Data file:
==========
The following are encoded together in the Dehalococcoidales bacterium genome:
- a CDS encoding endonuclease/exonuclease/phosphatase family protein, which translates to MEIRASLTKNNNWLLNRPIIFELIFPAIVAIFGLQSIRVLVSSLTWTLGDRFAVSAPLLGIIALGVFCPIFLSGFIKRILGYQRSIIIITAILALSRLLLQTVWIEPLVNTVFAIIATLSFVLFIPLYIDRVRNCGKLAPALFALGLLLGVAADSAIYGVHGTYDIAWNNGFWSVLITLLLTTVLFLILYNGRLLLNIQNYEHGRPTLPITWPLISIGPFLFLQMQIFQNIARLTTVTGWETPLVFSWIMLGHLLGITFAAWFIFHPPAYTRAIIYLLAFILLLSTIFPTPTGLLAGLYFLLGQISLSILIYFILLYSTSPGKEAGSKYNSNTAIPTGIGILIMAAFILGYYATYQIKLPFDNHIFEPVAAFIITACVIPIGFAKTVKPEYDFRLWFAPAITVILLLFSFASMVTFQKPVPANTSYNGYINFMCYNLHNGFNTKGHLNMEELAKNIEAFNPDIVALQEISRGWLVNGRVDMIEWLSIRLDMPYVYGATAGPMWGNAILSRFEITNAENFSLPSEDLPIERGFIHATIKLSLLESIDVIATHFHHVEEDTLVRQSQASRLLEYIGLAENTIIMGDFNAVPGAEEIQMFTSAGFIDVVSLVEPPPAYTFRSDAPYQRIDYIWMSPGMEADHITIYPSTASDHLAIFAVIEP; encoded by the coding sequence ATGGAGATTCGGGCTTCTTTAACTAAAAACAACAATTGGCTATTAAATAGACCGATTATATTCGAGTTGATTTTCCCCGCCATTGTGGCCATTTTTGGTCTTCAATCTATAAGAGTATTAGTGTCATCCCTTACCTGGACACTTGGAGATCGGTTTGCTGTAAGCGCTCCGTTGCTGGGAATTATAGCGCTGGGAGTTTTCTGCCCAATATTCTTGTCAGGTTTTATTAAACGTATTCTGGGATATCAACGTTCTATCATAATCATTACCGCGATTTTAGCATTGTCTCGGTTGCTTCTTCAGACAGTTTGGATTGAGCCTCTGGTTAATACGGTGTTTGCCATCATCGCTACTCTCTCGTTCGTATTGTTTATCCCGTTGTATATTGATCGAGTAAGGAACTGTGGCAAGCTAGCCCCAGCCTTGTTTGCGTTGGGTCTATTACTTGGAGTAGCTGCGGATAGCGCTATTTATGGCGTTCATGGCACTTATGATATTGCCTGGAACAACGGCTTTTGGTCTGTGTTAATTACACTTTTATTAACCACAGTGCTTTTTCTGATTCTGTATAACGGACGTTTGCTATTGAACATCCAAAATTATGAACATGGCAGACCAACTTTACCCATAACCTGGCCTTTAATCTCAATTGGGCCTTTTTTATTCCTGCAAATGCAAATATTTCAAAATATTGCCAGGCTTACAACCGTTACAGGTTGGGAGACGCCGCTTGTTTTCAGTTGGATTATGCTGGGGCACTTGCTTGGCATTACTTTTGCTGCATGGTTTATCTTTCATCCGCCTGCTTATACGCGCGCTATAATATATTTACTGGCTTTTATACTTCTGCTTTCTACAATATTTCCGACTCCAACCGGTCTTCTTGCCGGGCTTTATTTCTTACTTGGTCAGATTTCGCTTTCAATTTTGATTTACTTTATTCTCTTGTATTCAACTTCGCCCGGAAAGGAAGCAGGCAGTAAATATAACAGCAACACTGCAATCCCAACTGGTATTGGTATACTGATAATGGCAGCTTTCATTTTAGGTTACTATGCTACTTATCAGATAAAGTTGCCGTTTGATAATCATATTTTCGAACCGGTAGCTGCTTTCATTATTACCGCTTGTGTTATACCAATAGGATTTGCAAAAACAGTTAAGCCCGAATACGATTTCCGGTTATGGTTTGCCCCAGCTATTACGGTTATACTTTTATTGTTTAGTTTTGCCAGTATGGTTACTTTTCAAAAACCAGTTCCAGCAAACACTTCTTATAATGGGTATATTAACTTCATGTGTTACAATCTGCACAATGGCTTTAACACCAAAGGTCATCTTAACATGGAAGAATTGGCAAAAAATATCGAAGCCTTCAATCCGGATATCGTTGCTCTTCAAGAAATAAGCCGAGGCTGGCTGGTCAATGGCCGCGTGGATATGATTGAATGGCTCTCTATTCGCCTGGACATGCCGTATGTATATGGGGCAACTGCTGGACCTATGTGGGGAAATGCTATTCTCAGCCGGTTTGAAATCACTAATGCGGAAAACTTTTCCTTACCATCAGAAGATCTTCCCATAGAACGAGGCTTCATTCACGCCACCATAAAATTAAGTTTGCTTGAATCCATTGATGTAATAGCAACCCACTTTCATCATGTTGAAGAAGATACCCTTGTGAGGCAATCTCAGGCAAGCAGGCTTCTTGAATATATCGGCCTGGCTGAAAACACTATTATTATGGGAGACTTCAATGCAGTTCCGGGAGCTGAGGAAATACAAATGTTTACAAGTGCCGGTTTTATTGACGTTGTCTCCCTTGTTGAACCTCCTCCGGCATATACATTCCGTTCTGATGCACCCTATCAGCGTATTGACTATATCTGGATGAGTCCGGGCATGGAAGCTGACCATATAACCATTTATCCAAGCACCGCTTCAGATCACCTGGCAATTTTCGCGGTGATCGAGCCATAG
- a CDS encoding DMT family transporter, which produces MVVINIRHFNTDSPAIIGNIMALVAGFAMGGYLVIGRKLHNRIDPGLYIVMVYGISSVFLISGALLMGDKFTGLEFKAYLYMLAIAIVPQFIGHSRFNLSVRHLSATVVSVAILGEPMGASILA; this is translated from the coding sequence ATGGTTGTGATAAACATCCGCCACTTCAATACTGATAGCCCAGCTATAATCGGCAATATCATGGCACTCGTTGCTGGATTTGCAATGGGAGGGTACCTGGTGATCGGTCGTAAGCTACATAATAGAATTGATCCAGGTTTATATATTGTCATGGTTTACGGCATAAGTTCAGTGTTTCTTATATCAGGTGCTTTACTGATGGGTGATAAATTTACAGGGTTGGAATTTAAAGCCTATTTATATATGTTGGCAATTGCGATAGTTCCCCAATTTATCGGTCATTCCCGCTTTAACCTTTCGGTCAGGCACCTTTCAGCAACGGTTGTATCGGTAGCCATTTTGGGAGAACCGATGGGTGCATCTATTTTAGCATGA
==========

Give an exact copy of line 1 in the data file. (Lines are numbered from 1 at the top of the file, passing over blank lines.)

The following are encoded together in the Dehalococcoidales bacterium genome: